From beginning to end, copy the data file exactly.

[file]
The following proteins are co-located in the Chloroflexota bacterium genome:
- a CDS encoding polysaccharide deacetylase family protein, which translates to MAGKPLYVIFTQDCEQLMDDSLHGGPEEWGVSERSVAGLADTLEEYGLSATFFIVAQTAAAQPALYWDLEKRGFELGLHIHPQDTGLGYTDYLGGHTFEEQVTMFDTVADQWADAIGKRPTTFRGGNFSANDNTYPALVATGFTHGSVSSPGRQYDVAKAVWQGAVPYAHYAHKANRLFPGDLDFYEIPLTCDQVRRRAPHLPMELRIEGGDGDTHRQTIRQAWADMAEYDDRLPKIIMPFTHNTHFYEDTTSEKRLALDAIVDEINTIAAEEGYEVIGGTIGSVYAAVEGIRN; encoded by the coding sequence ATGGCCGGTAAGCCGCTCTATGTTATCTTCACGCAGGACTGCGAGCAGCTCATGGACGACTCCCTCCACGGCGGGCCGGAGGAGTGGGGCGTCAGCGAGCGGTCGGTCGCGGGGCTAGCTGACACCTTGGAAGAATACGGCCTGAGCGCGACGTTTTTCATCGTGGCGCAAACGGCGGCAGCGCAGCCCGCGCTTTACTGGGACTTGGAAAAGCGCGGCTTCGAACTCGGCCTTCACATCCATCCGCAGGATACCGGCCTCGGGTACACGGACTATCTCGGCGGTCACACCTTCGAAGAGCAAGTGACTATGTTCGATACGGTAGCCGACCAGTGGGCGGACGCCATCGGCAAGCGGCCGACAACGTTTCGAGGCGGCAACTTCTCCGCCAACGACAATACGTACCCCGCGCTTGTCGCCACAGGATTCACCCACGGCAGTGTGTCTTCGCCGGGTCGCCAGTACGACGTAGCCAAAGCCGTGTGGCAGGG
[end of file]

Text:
The following proteins are co-located in the Chloroflexota bacterium genome:
- a CDS encoding polysaccharide deacetylase family protein, which translates to MAGKPLYVIFTQDCEQLMDDSLHGGPEEWGVSERSVAGLADTLEEYGLSATFFIVAQTAAAQPALYWDLEKRGFELGLHIHPQDTGLGYTDYLGGHTFEEQVTMFDTVADQWADAIGKRPTTFRGGNFSANDNTYPALVATGFTHGSVSSPGRQYDVAKAVWQGAVPYAHYAHKANRLFPGDLDFYEIPLTCDQVRRRAPHLPMELRIEGGDGDTHRQTIRQAWADMAEYDDRLPKIIMPFTHNTHFYEDTTSEKRLALDAIVDEINTIAAEEGYEVIGGTIGSVYAAVEGIRN; encoded by the coding sequence ATGGCCGGTAAGCCGCTCTATGTTATCTTCACGCAGGACTGCGAGCAGCTCATGGACGACTCCCTCCACGGCGGGCCGGAGGAGTGGGGCGTCAGCGAGCGGTCGGTCGCGGGGCTAGCTGACACCTTGGAAGAATACGGCCTGAGCGCGACGTTTTTCATCGTGGCGCAAACGGCGGCAGCGCAGCCCGCGCTTTACTGGGACTTGGAAAAGCGCGGCTTCGAACTCGGCCTTCACATCCATCCGCAGGATACCGGCCTCGGGTACACGGACTATCTCGGCGGTCACACCTTCGAAGAGCAAGTGACTATGTTCGATACGGTAGCCGACCAGTGGGCGGACGCCATCGGCAAGCGGCCGACAACGTTTCGAGGCGGCAACTTCTCCGCCAACGACAATACGTACCCCGCGCTTGTCGCCACAGGATTCACCCACGGCAGTGTGTCTTCGCCGGGTCGCCAGTACGACGTAGCCAAAGCCGTGTGGCAGGG